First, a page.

Not surprisingly, involvement in the juvenile justice system, with its disruption of a child’s education, is often a direct pathway to dropping out. According to a recent study, a first time arrest during high school nearly doubles the odds of high school dropout, while a court appearance nearly quadruples the odds.
Changing our current practice of sending students to the criminal justice system for school related behavior can help reduce the number of kids who drop out—and save our state the money it needs to educate our children—without sacrificing school safety.
It’s clear that zero tolerance policies and school discipline practices that depend on suspensions, expulsions and referrals to the criminal justice system aren’t working. So what is a school to do in order to maintain a safe and orderly learning environment that will be conducive to learning?
There is a solution, evidence-based school discipline practices are available to help teachers maintain a safe and productive learning environment while ensuring that children are removed from school only as a last resort. Every teacher in Mississippi can be trained in evidence-based discipline practices, and every child can be disciplined with methods that have been proven to improve behavior.
During the 2007 legislative session, the Mississippi legislature took some important first steps to reforming school discipline in our state. These new laws require the implementation of effective school discipline such as Positive Behavioral Interventions and Supports. They also require that evidence-based behavior modification plans be implemented before nonviolent, disruptive students can be expelled.
Positive Behavioral Interventions and Supports (PBIS) is a research-based method for improving student behavior and creating a safe and productive school climate. PBIS is:
PROACTIVE: All students are taught the critical social skills needed for success. PBIS schools set clear expectations for behavior, acknowledge and reward appropriate behavior, and implement a consistent continuum of consequences for problem behavior. Students with serious or chronic behavior problems receive behavior assessments to determine the causes of their behavior, individualized interventions, and specialized behavior supports.
COMPREHENSIVE: PBIS is employed throughout the entire school, including the cafeteria, the buses and the hallways. All school personnel are trained in PBIS and are continually supported in implementing it.
DATA-DRIVEN: Schools rely on data, tracked most easily in the form of office referrals, to both develop and modify their PBIS approach (e.g. “When/where do most office referrals occur? Which teachers are referring the most students? Which students are most often referred?”).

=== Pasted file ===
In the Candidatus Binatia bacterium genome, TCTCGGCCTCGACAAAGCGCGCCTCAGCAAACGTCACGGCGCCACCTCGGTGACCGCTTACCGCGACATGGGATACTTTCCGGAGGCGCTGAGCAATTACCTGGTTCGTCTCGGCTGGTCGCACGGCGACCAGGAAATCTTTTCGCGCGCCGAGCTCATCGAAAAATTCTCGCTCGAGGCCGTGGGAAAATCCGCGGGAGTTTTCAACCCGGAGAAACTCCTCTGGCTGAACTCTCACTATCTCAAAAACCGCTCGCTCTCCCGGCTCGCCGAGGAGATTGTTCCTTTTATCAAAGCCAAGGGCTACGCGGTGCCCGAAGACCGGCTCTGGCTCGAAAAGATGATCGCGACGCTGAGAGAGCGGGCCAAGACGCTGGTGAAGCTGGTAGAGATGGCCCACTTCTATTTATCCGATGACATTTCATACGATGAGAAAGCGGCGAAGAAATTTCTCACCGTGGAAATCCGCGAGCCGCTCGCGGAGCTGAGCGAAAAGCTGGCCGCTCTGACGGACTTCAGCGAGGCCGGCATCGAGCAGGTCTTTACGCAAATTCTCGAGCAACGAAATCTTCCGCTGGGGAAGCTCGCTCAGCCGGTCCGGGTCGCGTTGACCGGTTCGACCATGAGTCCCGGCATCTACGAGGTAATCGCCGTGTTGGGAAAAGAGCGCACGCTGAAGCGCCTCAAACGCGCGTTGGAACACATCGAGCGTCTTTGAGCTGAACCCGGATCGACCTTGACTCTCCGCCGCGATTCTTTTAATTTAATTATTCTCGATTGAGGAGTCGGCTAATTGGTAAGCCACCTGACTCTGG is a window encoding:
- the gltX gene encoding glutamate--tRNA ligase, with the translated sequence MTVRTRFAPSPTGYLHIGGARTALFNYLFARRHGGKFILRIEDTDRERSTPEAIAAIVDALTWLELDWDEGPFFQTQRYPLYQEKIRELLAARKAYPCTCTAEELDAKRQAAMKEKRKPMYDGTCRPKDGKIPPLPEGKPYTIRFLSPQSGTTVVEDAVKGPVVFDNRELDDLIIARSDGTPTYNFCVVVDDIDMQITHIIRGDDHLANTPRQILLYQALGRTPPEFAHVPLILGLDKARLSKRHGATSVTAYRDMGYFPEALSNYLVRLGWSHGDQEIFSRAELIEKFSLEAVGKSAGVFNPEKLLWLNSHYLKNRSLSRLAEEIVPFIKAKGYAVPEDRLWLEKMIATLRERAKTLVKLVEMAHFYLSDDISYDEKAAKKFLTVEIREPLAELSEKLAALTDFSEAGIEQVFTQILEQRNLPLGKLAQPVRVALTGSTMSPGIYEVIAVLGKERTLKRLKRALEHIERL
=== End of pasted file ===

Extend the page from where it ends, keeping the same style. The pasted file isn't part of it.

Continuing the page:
Schools that effectively implement PBIS have:
» Reduced office referral rates (and, subsequently, suspension and expulsion rates) by up to 50% per year.
» Improved attendance and school engagement
» Improved academic achievement
» Reduced dropout rates
» Reduced later delinquency and drug use
» Improved school atmosphere
» Increased instructional time
PBIS is consistent with special education programs. In fact, the Individuals with Disabilities in Education Act (IDEA) encourage the use of PBIS to reduce the need to suspend or expel students with disabilities. The U.S. Department of Education’s Office of Special Education Programs (OSEP) operates a National Technical Assistance Center that promotes PBIS and provides capacity-building information and technical support to states and school districts.
PBIS is currently practiced in more than 4,000 schools across the country. It is recommended or required by statute in three states and is the subject of statewide initiatives or school/university partnerships in all 50 states. PBIS has shown positive effects in elementary, middle and high schools, and has proven to be effective in schools with higher percentages of at-risk students.
According to the Alabama Department of Education, which has a PBIS initiative, “the PBIS program has demonstrated that it can reduce unilateral removals, long-term suspensions, and office discipline referrals.”
For more information about PBIS, go to www.pbis.org
Karina, 13, has been incarcerated at Columbia Training School (a juvenile prison for girls) since she was 12. She failed first and second grades, yet was never tested for special education. She began getting in trouble at school when she was nine for clowning around in class, cracking jokes, and not paying attention. Her acting out behavior would usually begin during math class. Karina has always struggled with math and did what she could so she wouldn’t have to stay in class. Because of her behavior, Karina was repeatedly suspended from school. While suspended, Karina would sit at home, waiting for school to get out so she could play with her friends. The school did not send work home for her to complete, and Karina fell further and further behind with each suspension. When one of her friends dared another friend to call a bomb threat into school, Karina went along with it so she wouldn’t have to go to school that day. Although Karina didn’t instigate or make the bomb threat herself, she is now serving time in juvenile prison.
Had PBIS been implemented at Karina’s school, her behavioral problems would have led to a Functional Behavioral Assessment (FBA) to determine their cause. The fact that Karina was struggling with academics (and especially math) would have led to intensive academic support, such as one-on-one tutoring, which would have reduced her frustration and improved her behavior. Karina’s family could have been brought in to discuss her home situation, and its possible Karina would have been referred for counseling. She almost surely would have been evaluated for special education eligibility. With PBIS, Karina would have received help and support, not suspensions and juvenile prison.
The good news is that it is possible to maintain a safe and productive school climate without removing students from the classroom. Out-of-school suspensions, expulsions, removals to alternative schools and referrals to the criminal justice system can all become a less central part of school discipline by taking the following actions. Our schools and our children deserve nothing less.
1. Encourage your school district to implement school-wide Positive Behavioral Interventions and Supports (PBIS) in every school.